I’m trying very hard right now to avoid the siren song of writing more short stories. After only writing one short story in 2008 and one in 2009 along with several flash stories at the end of the year, it’s a field I’m eager to dive into again. I want to spend six or seven months reading short stories and writing them and submitting them. But I don’t have that luxury right now. I’ve got revision to finish on a novel I want to get polished and published, so that’s where my effort needs to be placed. But a few things have popped up that have provided me some nice exposure and possible monetary compensation so I worked on them, and it was like that first drink after being sober for a week or more. It tastes so good and you immediately want to wallow in it all the time.
So instead I’ll talk about the short story I just finished. In many ways, this story shows how far I’ve come as a writer since I started writing short fiction heavily three or four years ago. My early weakness as a short story writer was not taking a story idea to it’s full potential. I’d get these fun little ideas and knock off 1500 or 1900 words of undeveloped, one-joke, nonsense and wonder why they couldn’t get published. But with this story, I took a 700 word flash fiction piece and fleshed it out into a fuller, deeper, and I think better story.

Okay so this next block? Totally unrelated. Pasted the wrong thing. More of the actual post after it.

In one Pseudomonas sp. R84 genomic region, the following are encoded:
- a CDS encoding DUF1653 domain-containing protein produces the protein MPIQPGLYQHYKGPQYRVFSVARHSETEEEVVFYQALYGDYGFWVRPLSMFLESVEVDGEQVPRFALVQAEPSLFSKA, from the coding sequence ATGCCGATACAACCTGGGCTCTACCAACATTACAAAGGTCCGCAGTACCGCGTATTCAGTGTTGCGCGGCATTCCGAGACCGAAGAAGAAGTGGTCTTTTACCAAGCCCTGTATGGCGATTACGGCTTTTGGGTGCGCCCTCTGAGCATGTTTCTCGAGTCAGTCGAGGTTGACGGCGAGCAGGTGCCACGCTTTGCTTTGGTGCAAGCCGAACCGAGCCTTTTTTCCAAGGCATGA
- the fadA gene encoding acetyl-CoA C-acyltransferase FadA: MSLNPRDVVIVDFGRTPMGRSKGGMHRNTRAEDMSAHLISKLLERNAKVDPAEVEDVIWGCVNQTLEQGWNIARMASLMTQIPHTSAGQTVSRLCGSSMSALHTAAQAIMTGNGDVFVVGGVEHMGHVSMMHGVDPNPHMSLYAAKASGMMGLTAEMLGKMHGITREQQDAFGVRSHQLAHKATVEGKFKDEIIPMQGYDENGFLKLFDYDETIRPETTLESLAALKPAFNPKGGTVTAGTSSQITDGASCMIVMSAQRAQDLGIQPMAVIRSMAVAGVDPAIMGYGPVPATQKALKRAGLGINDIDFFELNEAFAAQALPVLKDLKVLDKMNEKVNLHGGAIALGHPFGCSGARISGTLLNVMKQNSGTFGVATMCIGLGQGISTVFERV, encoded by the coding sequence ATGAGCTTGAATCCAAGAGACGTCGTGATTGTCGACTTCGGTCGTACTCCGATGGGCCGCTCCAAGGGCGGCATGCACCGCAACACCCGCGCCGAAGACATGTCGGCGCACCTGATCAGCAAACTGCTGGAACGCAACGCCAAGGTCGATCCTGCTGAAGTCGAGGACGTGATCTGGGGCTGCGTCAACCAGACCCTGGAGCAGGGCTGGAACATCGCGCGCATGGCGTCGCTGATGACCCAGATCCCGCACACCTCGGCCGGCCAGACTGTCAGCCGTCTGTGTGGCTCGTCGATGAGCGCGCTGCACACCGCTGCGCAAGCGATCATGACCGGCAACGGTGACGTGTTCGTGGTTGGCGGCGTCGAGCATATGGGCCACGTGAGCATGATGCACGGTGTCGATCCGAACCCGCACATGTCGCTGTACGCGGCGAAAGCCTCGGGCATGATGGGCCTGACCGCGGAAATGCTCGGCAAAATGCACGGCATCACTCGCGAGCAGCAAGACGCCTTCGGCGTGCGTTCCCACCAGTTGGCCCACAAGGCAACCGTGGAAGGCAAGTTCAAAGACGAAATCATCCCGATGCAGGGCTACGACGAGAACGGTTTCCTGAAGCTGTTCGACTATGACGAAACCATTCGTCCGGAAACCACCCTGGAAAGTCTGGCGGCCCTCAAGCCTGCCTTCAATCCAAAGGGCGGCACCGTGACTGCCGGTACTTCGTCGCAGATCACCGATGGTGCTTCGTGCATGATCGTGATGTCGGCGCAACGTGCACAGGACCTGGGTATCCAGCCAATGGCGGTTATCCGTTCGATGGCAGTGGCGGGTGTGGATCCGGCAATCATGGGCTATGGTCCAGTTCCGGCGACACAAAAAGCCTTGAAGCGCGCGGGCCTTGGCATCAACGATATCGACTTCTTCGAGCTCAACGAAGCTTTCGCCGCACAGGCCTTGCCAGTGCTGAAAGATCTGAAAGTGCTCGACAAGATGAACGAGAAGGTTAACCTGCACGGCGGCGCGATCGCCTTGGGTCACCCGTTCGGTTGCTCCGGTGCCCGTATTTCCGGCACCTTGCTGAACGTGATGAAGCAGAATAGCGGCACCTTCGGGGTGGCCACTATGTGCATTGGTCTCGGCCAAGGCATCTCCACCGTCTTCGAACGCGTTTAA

I used a technique that worked to great effect for me in CADAVER DOG and THE HEMINGWAY STRIPPER. Between scenes of the main narrative, I alternated scenes of backstory that showed more character development and added a fresh layer of detail to the main story. In CD the main story was a guy and his dog looking for a body. In the alternate scenes I talked about his early career as a police officer, how he came to be with the dog, and how a met his now dead wife. In THS, the main story is a woman lashing out in anger over an unwanted pregnancy, and the alternate scenes show her as a little girl and how she developed a tendency to stick things…eh, certain places. So naturally, with this story about a former stripper who may have to give one last dance to get home to see her dying mother, I flashed back from the action to how she became a stripper and what led to her quitting.
I haven’t tried this technique when writing a novel, and, in fact, I don’t know that I’ve found a technique that works for me with novels yet. Some may call it a formula, and to a certain extent that true, but in the beginning of a career is where you rely on your strengths to make the best showing possible. As I’m in this game longer looking for greater challenges that’s when I’ll stretch myself. For now I’ll wallow in my small area of expertise. How about you out there in ReaderLand? Gimmee your short story thoughts.